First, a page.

Cell-free synthesis and characterisation of catecholamine and Endothelin receptors : a case study to obtain G-protein coupled receptors in defined lipid bilayers for functional and structural analysis

G-protein coupled receptors (GPCRs) are a predominant class of cell-surface receptors in eukaryotic life. They are responsible for the perception of a broad range of ligands and involved in a multitude of physiological f
G-protein coupled receptors (GPCRs) are a predominant class of cell-surface receptors in eukaryotic life. They are responsible for the perception of a broad range of ligands and involved in a multitude of physiological functions. GPCRs are therefore of crucial interest for biological and pharmaceutical research. Molecular analysis and functional characterisation of GPCRs is frequently hampered by challenges in efficient large-scale production, non-destructive purification and long-term stability. Cell-free protein synthesis (CFPS) provides new production platforms for GPCRs by extracting the protein synthesis machinery of the cell in an open system that allows target-oriented modulations of the synthesis process and direct access to the nascent polypeptide chain. CFPS is fast, reliable and highly adaptable. Unfortunately, highly productive cell-free synthesis of GPCRs is often opposed by low product quality. This thesis was aimed to adapt and improve some of the new possibilities for the cell-free production of GPCRs in high yield and quality for structural and pharmaceutical analysis. An E. coli based CFPS system was applied to synthesise various turkey and human Beta-adrenergic receptor (Beta1AR) derivatives as well as human Endothelin receptors type A and B (ETA and ETB) constructs. Both receptor families are important drug targets and pharmacologically addressed in the treatment of several cardiovascular diseases. CF-synthesis was mainly performed in presence of nanodiscs (ND), which are reconstituted high density lipoprotein particles forming discoidal bilayer patches with a diameter varyring from 6 to approx. 15 nm. The supplementation of ND in the CF-synthesis reaction caused the co-translational solubilisation of the freshly synthesised GPCRs. The fraction of the solubilised GPCR that was correctly folded was analysed by the competence to bind its ligand alprenolol or Endothelin-1, respectively. Both the solubilisation efficiency and the ability to fold in a ligand binding competent state was strongly affected by the lipid composition of the supplied ND. Best results were generally achieved with lipids having phosphoglycerol headgroups and unsaturated fatty acid chains with 18 carbon atoms. Furthermore, thermostabilisation by introduction of point mutations had a large positive impact on the folding efficiency of both Beta1AR and ETB receptor. Formation of a conserved disulphide bridge in the extracellular region was additionally found to be crucial for the function of the ETB receptor. Disulphide bridge formation could be enhanced by applying a glutathione-based redox system in the CFPS. Further improvements in the quality of ETB receptor could be made by the enrichment of heat-shock chaperones in the CF-reaction.  Depending on the receptor type and DNA-template, roughly 10 – 30 nmol (350 – 1500 µg) of protein could be synthesised in 1 ml of CF-reaction mixture. After the applied optimisation steps, the fractions of correctly folded receptor could be improved by several orders of magnitude and were finally in between 35% for the thermostabilised turkey Beta1AR, 9% for the thermostabilised ETB receptor, 6.5% for the non-stabilised ETB receptor, 1 - 5% for non-stabilised turkey Beta1AR and for human Beta1AR isoforms and 0.1% for ETA receptor. Therefore, between 2 and 120 µg of GPCR could be synthesised in a ligand binding competent form, depending on the receptor and its modifications. Correctly folded turkey Beta1AR and ETB receptors were thermostable at 30°C and could be stored at 4°C for several weeks after purification. Yields of the thermostabilised turkey Beta1AR were sufficient to purify the receptor in a two-step process by ligand-binding chromatography to obtain pure and correctly folded receptor in the lipid bilayer of a ND. Furthermore, a lipid dependent ligand screen could be demonstrated with the turkey Beta1AR and significant alterations in binding affinities to currently in-use pharmaceuticals were found. The established protocols are therefore suitable and highly competetive for a variety of applications such as screening of GPCR ligands, analysis of lipid effects on GPCR function or for the systematical biochemical characterisation of GPCRs. Most promising for future approaches appears to address the suspected bottlenecks of intial insertion of the GPCR-polypeptide chain in the ND bilayer and the thermal stability of the receptors. Nevertheless, the estabilised protocols for the analysed targets in this thesis are already highly competitive to previously published production protocols either in cell-based or cell-free systems with regard to yield of functional protein, speediness and costs. Moreover, the direct accessibility and other general characteristics of cell-free synthesis open a large variety of possible applications and this work can therefore contribute to the molecular characterisation of this important receptor type and to the development of new pharmaceuticals.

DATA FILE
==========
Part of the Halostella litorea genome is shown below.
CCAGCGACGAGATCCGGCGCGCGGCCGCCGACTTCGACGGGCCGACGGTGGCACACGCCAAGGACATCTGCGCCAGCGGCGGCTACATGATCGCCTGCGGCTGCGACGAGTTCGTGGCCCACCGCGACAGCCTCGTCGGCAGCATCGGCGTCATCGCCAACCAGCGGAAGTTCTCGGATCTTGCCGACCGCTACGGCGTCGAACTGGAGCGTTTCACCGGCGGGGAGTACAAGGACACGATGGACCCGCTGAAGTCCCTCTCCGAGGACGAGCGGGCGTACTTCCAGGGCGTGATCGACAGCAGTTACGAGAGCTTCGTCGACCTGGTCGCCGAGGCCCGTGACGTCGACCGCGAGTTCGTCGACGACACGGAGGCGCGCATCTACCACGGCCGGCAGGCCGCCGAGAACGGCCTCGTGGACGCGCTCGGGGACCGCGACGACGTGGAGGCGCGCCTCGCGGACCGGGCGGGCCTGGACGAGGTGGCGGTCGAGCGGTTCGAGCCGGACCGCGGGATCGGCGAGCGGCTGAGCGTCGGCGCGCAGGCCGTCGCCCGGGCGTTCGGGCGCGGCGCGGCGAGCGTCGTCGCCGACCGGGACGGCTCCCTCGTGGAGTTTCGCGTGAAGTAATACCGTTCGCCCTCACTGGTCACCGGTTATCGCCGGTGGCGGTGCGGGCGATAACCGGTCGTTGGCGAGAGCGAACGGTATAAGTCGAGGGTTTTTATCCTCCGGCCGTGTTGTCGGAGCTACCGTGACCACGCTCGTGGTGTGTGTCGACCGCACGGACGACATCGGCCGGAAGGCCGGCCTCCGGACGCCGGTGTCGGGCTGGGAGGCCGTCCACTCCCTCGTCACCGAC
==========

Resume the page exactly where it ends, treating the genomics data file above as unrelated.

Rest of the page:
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Author:Ralf-Bernhardt Rues
Place of publication:Frankfurt am Main
Referee:Volker Dötsch, Rupert Abele
Document Type:Doctoral Thesis
Date of Publication (online):2018/04/11
Year of first Publication:2018
Publishing Institution:Universitätsbibliothek Johann Christian Senckenberg
Granting Institution:Johann Wolfgang Goethe-Universität
Date of final exam:2018/03/29
Release Date:2018/04/16
Tag:Cell-free Protein Synthesis; GPCR; Lipid Environment; Membrane Proteins; Nanodiscs
Pagenumber:XVI, 128
HeBIS PPN:428515223
Institutes:Biochemie, Chemie und Pharmazie
Dewey Decimal Classification:570 Biowissenschaften; Biologie
Biologische Hochschulschriften (Goethe-Universität)
Licence (German):License LogoDeutsches Urheberrecht